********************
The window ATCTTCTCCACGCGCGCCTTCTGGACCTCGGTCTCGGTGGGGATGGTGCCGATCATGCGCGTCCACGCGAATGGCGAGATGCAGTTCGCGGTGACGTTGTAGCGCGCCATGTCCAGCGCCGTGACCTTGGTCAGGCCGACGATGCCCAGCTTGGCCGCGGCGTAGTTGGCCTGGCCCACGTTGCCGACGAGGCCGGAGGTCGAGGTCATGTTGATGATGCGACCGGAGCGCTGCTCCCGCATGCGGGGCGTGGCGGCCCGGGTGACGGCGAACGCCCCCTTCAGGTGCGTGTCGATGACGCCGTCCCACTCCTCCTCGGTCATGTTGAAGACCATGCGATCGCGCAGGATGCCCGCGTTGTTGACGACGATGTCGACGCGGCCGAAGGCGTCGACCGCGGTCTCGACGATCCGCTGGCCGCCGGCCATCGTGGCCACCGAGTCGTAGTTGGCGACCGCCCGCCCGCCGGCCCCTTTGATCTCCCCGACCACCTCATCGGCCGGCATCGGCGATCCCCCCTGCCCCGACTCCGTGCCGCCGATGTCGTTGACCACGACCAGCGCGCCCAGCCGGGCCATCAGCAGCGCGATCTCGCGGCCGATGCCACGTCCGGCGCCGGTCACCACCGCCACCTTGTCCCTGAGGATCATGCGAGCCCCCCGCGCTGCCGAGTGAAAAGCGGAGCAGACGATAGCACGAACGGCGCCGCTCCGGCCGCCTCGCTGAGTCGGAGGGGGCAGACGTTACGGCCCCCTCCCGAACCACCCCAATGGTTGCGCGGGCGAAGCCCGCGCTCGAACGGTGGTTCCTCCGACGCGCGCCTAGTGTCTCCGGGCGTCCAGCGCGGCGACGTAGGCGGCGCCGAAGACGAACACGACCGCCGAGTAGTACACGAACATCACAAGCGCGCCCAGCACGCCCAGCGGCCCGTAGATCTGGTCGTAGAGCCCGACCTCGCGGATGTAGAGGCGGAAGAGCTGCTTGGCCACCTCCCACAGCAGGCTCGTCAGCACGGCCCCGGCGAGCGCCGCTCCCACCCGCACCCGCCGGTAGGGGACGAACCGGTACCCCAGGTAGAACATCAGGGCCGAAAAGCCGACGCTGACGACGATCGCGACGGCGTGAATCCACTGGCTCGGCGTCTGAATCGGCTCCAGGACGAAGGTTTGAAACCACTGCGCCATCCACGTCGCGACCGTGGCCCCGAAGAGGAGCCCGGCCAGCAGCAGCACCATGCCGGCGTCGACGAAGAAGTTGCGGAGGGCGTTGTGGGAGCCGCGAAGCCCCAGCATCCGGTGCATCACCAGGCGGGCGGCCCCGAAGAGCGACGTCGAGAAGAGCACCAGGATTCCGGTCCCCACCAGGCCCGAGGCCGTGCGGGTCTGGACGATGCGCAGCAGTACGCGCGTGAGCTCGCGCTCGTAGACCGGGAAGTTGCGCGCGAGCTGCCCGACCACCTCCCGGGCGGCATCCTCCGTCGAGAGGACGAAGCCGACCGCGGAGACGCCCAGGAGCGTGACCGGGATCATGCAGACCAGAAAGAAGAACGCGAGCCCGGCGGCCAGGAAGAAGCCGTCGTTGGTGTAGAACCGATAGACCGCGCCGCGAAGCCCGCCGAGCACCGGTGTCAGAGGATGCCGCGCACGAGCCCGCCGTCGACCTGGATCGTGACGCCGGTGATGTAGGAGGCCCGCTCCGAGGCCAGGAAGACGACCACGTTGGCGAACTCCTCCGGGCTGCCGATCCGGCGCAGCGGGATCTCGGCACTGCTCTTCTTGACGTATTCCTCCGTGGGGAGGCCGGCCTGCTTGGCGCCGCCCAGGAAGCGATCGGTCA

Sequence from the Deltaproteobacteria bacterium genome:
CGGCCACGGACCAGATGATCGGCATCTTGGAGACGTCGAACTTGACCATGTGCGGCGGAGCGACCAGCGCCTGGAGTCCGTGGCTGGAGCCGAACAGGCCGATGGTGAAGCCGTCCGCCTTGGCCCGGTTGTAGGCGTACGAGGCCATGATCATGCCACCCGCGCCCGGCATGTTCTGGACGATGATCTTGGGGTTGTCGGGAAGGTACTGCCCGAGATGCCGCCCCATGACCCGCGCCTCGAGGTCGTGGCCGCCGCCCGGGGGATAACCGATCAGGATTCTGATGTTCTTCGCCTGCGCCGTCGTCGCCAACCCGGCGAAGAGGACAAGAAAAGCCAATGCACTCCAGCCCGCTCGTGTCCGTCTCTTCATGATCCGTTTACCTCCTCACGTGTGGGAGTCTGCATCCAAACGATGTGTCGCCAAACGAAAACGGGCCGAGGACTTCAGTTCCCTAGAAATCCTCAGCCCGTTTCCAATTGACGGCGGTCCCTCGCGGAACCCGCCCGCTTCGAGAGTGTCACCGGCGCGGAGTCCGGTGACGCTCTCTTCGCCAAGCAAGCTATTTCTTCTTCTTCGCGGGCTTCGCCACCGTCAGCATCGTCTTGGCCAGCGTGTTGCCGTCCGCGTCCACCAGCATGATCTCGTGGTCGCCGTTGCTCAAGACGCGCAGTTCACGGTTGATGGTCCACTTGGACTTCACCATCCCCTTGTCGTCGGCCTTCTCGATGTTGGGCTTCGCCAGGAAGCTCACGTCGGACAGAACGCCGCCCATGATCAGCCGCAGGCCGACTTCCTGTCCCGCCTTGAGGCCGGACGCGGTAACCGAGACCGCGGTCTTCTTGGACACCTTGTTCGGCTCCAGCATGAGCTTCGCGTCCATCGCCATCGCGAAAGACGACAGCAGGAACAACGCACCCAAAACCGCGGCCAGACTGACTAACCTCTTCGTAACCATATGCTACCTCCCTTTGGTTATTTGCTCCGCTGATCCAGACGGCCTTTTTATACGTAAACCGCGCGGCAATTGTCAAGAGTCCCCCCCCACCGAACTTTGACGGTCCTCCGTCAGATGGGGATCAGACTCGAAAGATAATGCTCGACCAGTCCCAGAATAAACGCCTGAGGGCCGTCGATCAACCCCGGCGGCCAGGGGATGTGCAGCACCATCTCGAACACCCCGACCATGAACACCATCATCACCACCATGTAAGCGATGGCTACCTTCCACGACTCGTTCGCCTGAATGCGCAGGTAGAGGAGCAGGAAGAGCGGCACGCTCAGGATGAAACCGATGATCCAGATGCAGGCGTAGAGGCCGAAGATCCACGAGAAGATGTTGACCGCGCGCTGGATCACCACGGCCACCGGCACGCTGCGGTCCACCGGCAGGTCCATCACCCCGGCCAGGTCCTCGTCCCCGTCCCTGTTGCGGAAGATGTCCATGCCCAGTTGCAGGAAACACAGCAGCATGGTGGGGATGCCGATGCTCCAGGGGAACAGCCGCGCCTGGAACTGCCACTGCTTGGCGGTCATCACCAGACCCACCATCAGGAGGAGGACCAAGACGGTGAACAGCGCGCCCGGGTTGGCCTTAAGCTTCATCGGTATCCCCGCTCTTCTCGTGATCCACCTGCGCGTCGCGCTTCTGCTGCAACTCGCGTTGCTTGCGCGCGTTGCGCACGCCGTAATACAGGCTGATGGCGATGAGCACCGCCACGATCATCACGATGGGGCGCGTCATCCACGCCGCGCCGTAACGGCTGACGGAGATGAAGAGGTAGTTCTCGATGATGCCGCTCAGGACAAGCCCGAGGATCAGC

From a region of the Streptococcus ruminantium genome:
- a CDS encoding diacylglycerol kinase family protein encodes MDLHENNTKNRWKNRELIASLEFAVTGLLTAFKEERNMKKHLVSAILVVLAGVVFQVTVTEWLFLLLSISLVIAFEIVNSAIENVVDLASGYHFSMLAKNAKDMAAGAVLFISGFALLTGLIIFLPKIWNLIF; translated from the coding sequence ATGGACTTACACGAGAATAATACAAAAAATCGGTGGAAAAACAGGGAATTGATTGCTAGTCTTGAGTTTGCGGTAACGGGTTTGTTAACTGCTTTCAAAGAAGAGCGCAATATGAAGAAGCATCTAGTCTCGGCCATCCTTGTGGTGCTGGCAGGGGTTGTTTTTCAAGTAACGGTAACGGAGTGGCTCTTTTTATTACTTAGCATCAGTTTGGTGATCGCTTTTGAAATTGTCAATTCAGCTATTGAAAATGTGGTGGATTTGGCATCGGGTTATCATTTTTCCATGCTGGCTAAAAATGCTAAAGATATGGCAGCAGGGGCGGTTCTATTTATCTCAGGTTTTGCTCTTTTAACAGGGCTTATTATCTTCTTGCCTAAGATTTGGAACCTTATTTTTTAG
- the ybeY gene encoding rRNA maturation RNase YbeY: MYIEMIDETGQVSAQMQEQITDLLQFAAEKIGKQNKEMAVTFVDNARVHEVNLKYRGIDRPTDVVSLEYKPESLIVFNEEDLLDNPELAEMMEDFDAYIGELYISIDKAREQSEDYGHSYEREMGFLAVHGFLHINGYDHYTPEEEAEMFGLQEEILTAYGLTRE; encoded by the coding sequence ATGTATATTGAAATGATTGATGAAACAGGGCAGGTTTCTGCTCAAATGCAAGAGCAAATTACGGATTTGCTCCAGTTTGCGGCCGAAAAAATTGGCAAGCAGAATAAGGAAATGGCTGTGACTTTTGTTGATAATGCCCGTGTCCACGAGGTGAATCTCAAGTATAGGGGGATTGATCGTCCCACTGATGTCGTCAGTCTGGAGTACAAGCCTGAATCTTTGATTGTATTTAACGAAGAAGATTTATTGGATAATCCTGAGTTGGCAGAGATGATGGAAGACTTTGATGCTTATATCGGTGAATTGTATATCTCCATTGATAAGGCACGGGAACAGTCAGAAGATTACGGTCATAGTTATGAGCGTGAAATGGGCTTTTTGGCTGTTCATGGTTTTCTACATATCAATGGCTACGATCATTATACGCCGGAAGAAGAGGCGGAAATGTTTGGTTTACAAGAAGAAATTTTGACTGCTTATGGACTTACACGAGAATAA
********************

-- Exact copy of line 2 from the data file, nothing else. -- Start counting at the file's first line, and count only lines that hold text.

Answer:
Sequence from the Deltaproteobacteria bacterium genome: